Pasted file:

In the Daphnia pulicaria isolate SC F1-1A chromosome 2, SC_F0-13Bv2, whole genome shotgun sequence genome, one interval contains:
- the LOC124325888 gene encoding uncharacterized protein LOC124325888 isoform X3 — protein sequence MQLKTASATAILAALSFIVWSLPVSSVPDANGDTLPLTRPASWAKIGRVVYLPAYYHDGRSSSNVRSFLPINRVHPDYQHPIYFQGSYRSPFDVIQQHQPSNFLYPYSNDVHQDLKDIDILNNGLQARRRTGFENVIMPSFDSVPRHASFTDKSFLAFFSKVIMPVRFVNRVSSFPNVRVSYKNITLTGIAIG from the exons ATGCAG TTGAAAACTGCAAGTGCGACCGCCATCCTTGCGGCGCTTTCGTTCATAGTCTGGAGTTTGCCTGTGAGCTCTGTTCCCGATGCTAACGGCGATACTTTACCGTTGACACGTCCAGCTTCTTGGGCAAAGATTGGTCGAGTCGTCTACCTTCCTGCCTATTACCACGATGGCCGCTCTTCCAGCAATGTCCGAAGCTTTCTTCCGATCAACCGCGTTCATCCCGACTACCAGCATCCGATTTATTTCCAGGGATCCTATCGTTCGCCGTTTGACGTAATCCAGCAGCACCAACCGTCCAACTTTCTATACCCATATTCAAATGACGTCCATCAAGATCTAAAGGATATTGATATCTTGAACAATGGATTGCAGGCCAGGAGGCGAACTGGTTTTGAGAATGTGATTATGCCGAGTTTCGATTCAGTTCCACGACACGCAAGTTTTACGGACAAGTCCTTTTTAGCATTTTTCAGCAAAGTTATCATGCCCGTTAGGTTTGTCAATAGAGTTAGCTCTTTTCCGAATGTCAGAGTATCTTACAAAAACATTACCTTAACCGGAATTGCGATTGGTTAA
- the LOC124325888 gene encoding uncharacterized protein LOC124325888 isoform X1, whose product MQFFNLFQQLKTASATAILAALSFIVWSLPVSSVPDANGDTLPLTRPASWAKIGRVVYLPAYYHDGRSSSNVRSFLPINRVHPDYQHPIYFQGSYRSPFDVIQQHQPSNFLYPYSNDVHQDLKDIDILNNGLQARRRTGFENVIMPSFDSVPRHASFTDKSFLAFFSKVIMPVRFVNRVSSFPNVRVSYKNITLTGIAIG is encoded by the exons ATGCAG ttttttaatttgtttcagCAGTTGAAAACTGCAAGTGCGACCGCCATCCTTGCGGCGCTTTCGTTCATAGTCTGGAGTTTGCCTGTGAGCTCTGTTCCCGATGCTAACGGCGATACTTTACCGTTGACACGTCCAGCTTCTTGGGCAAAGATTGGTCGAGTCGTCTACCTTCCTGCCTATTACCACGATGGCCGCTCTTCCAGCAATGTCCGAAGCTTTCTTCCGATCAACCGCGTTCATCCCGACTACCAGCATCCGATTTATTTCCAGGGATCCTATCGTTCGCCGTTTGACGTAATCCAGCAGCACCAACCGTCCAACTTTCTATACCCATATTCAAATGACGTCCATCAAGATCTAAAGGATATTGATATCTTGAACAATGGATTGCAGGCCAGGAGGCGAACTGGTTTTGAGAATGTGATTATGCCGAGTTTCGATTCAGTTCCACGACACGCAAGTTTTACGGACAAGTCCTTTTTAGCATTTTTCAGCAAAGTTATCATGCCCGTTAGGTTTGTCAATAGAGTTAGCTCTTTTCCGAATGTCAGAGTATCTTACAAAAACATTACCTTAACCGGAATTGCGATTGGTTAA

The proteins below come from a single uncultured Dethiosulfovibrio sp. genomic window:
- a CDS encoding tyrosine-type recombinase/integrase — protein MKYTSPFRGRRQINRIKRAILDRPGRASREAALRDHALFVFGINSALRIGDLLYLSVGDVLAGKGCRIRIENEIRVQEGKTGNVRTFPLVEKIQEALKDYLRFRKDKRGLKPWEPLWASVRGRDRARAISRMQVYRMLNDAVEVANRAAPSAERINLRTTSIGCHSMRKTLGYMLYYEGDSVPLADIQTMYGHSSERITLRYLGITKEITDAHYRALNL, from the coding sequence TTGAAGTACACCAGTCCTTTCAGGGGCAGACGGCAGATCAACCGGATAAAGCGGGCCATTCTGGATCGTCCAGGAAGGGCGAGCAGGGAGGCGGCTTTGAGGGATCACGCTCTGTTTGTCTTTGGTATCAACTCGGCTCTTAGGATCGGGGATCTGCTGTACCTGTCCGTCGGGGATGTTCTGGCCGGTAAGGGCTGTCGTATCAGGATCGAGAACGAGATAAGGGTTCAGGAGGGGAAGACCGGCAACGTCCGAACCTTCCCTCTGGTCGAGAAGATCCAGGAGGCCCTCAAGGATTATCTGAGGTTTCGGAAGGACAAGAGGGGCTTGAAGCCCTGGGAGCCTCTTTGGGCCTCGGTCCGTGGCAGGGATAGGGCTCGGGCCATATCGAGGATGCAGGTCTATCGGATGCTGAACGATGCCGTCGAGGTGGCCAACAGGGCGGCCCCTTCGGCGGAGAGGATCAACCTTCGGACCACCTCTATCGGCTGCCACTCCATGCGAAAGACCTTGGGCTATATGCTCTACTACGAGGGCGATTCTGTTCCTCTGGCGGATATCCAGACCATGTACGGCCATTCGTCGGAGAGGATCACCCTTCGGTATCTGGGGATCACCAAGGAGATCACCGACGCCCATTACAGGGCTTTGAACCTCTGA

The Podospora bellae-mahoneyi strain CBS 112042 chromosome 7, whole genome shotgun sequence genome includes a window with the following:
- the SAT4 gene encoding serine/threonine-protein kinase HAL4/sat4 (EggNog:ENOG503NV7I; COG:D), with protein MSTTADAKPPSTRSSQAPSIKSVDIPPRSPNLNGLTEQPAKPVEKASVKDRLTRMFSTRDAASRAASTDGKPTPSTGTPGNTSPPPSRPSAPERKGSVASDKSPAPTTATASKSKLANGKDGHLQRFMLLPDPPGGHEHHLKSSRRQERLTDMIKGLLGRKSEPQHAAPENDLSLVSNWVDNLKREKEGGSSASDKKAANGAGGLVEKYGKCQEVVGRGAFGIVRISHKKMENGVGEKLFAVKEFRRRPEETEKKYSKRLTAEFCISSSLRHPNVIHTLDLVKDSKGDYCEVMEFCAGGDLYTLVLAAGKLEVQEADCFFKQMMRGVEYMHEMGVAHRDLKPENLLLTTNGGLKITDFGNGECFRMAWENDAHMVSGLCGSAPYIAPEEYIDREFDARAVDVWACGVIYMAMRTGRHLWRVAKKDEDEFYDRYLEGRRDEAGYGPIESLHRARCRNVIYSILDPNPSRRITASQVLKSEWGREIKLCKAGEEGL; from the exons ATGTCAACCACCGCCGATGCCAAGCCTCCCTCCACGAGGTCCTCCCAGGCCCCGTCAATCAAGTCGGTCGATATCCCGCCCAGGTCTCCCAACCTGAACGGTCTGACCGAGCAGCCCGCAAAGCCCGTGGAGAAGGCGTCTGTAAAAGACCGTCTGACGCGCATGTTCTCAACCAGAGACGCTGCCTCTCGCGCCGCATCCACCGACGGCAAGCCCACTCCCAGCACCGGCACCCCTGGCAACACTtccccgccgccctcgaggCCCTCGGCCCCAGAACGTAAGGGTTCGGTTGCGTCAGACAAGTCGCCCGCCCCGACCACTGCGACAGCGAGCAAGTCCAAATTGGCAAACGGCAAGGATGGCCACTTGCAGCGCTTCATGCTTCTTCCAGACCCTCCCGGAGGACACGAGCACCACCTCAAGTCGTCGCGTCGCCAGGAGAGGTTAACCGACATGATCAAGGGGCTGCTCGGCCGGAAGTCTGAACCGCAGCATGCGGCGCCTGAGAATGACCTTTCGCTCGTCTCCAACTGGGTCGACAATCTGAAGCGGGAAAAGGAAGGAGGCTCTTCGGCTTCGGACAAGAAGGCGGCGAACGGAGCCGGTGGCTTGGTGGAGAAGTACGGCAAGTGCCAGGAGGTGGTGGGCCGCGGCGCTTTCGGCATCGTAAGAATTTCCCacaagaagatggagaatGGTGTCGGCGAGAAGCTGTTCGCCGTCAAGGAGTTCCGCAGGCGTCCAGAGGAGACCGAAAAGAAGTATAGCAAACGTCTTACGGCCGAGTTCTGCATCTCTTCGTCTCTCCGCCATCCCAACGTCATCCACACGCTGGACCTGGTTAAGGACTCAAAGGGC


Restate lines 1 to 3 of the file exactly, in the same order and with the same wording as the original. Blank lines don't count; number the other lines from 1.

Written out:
In the Daphnia pulicaria isolate SC F1-1A chromosome 2, SC_F0-13Bv2, whole genome shotgun sequence genome, one interval contains:
- the LOC124325888 gene encoding uncharacterized protein LOC124325888 isoform X3 — protein sequence MQLKTASATAILAALSFIVWSLPVSSVPDANGDTLPLTRPASWAKIGRVVYLPAYYHDGRSSSNVRSFLPINRVHPDYQHPIYFQGSYRSPFDVIQQHQPSNFLYPYSNDVHQDLKDIDILNNGLQARRRTGFENVIMPSFDSVPRHASFTDKSFLAFFSKVIMPVRFVNRVSSFPNVRVSYKNITLTGIAIG from the exons ATGCAG TTGAAAACTGCAAGTGCGACCGCCATCCTTGCGGCGCTTTCGTTCATAGTCTGGAGTTTGCCTGTGAGCTCTGTTCCCGATGCTAACGGCGATACTTTACCGTTGACACGTCCAGCTTCTTGGGCAAAGATTGGTCGAGTCGTCTACCTTCCTGCCTATTACCACGATGGCCGCTCTTCCAGCAATGTCCGAAGCTTTCTTCCGATCAACCGCGTTCATCCCGACTACCAGCATCCGATTTATTTCCAGGGATCCTATCGTTCGCCGTTTGACGTAATCCAGCAGCACCAACCGTCCAACTTTCTATACCCATATTCAAATGACGTCCATCAAGATCTAAAGGATATTGATATCTTGAACAATGGATTGCAGGCCAGGAGGCGAACTGGTTTTGAGAATGTGATTATGCCGAGTTTCGATTCAGTTCCACGACACGCAAGTTTTACGGACAAGTCCTTTTTAGCATTTTTCAGCAAAGTTATCATGCCCGTTAGGTTTGTCAATAGAGTTAGCTCTTTTCCGAATGTCAGAGTATCTTACAAAAACATTACCTTAACCGGAATTGCGATTGGTTAA
- the LOC124325888 gene encoding uncharacterized protein LOC124325888 isoform X1, whose product MQFFNLFQQLKTASATAILAALSFIVWSLPVSSVPDANGDTLPLTRPASWAKIGRVVYLPAYYHDGRSSSNVRSFLPINRVHPDYQHPIYFQGSYRSPFDVIQQHQPSNFLYPYSNDVHQDLKDIDILNNGLQARRRTGFENVIMPSFDSVPRHASFTDKSFLAFFSKVIMPVRFVNRVSSFPNVRVSYKNITLTGIAIG is encoded by the exons ATGCAG ttttttaatttgtttcagCAGTTGAAAACTGCAAGTGCGACCGCCATCCTTGCGGCGCTTTCGTTCATAGTCTGGAGTTTGCCTGTGAGCTCTGTTCCCGATGCTAACGGCGATACTTTACCGTTGACACGTCCAGCTTCTTGGGCAAAGATTGGTCGAGTCGTCTACCTTCCTGCCTATTACCACGATGGCCGCTCTTCCAGCAATGTCCGAAGCTTTCTTCCGATCAACCGCGTTCATCCCGACTACCAGCATCCGATTTATTTCCAGGGATCCTATCGTTCGCCGTTTGACGTAATCCAGCAGCACCAACCGTCCAACTTTCTATACCCATATTCAAATGACGTCCATCAAGATCTAAAGGATATTGATATCTTGAACAATGGATTGCAGGCCAGGAGGCGAACTGGTTTTGAGAATGTGATTATGCCGAGTTTCGATTCAGTTCCACGACACGCAAGTTTTACGGACAAGTCCTTTTTAGCATTTTTCAGCAAAGTTATCATGCCCGTTAGGTTTGTCAATAGAGTTAGCTCTTTTCCGAATGTCAGAGTATCTTACAAAAACATTACCTTAACCGGAATTGCGATTGGTTAA